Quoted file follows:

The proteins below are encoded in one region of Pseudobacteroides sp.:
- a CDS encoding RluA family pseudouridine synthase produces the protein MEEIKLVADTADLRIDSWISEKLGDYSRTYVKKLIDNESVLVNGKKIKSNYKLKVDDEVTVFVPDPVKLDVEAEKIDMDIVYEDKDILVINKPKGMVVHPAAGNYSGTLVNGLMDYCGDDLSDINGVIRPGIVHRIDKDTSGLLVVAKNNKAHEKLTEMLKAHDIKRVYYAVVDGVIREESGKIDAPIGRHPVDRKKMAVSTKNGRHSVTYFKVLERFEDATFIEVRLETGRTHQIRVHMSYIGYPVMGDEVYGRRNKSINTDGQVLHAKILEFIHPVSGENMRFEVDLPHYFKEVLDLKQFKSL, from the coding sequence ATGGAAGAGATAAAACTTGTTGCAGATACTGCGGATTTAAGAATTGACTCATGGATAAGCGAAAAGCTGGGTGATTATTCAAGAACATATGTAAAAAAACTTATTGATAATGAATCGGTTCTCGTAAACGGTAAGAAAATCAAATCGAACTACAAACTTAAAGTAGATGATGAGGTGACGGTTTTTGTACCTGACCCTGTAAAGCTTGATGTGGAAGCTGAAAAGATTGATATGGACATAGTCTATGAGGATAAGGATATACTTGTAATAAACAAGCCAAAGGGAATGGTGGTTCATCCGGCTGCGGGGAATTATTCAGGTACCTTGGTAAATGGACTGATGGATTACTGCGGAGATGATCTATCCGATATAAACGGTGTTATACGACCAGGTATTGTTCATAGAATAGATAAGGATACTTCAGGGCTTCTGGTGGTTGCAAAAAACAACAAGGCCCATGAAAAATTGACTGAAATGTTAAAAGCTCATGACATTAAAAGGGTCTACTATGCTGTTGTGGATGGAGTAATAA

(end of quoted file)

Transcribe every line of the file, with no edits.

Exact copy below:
The proteins below are encoded in one region of Pseudobacteroides sp.:
- a CDS encoding RluA family pseudouridine synthase produces the protein MEEIKLVADTADLRIDSWISEKLGDYSRTYVKKLIDNESVLVNGKKIKSNYKLKVDDEVTVFVPDPVKLDVEAEKIDMDIVYEDKDILVINKPKGMVVHPAAGNYSGTLVNGLMDYCGDDLSDINGVIRPGIVHRIDKDTSGLLVVAKNNKAHEKLTEMLKAHDIKRVYYAVVDGVIREESGKIDAPIGRHPVDRKKMAVSTKNGRHSVTYFKVLERFEDATFIEVRLETGRTHQIRVHMSYIGYPVMGDEVYGRRNKSINTDGQVLHAKILEFIHPVSGENMRFEVDLPHYFKEVLDLKQFKSL, from the coding sequence ATGGAAGAGATAAAACTTGTTGCAGATACTGCGGATTTAAGAATTGACTCATGGATAAGCGAAAAGCTGGGTGATTATTCAAGAACATATGTAAAAAAACTTATTGATAATGAATCGGTTCTCGTAAACGGTAAGAAAATCAAATCGAACTACAAACTTAAAGTAGATGATGAGGTGACGGTTTTTGTACCTGACCCTGTAAAGCTTGATGTGGAAGCTGAAAAGATTGATATGGACATAGTCTATGAGGATAAGGATATACTTGTAATAAACAAGCCAAAGGGAATGGTGGTTCATCCGGCTGCGGGGAATTATTCAGGTACCTTGGTAAATGGACTGATGGATTACTGCGGAGATGATCTATCCGATATAAACGGTGTTATACGACCAGGTATTGTTCATAGAATAGATAAGGATACTTCAGGGCTTCTGGTGGTTGCAAAAAACAACAAGGCCCATGAAAAATTGACTGAAATGTTAAAAGCTCATGACATTAAAAGGGTCTACTATGCTGTTGTGGATGGAGTAATAA